The dangers of being a jockey

Being a jockey is a dangerous career, with riders at risk of serious injury and death

* NSW jockey Darren Jones, 49, died in a three-horse fall at Warialda in the state's north on April 8

* Two former Queensland jockeys - Ben Saunders , 54, and Wade Clasohm, 47 - are unlikely to walk again after falling during trackwork at Toowoomba the same day

* But trackwork rider Kate Nipperess this week defied the odds by walking out of hospital on a walker more than eight months after suffering spinal injuries at Warwick Farm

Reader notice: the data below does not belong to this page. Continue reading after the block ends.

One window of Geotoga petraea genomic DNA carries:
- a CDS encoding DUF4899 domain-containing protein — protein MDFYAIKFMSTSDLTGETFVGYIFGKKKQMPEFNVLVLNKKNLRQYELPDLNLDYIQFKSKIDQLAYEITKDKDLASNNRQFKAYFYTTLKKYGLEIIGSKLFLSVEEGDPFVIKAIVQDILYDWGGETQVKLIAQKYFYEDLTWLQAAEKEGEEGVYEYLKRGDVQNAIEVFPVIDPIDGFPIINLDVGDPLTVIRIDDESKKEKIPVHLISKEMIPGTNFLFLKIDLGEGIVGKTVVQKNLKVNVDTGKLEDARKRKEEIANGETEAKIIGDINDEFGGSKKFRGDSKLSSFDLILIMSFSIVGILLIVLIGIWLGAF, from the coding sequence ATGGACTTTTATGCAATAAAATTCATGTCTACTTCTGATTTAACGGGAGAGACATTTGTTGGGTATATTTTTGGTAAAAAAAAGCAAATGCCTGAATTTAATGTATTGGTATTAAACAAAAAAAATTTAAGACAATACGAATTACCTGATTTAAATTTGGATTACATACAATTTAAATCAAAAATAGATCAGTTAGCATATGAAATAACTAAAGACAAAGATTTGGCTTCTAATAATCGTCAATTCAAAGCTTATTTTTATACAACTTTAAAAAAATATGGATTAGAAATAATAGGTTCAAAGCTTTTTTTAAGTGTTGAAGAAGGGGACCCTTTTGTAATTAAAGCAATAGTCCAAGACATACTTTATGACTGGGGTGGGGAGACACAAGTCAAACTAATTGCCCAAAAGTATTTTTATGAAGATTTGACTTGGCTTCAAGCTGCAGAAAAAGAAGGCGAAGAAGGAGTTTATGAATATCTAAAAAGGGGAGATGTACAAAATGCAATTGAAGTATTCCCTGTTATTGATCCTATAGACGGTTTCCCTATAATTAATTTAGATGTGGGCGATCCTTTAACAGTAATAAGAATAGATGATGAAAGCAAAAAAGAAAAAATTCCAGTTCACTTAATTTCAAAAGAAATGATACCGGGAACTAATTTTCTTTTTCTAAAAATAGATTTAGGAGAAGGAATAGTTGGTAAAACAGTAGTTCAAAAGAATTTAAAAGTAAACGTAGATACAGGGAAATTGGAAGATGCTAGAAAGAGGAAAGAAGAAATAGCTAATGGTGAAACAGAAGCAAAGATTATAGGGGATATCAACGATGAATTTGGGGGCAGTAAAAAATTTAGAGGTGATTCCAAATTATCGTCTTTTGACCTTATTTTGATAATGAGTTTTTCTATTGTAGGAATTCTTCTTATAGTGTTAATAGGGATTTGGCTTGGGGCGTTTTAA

* "A jockey weighing 50 to 60kg, riding a 550km thoroughbred at 60km per hour does not allow much margin for error" - the National Jockeys Trust

* 840 jockeys are currently registered in Australia

* Since records began, 883 have been killed in race falls, with 17 fatalities since 2000

* There are about 500 falls each year in both trackwork and races, and roughly 200 jockeys are injured

* Of these, 40 per cent are unable to ride for more than a month and 5 per cent never ride again

* More than half of the country's jockeys earn less than $60,000 a year

* Between 10 to 12 jockey deaths, and 50 career-ending injuries, are projected for the next decade

Data from the National Jockeys Trust - a charity providing financial and other support for jockeys and their families during illness, or after accidents or deaths
 

SYDNEY, April 12 AAP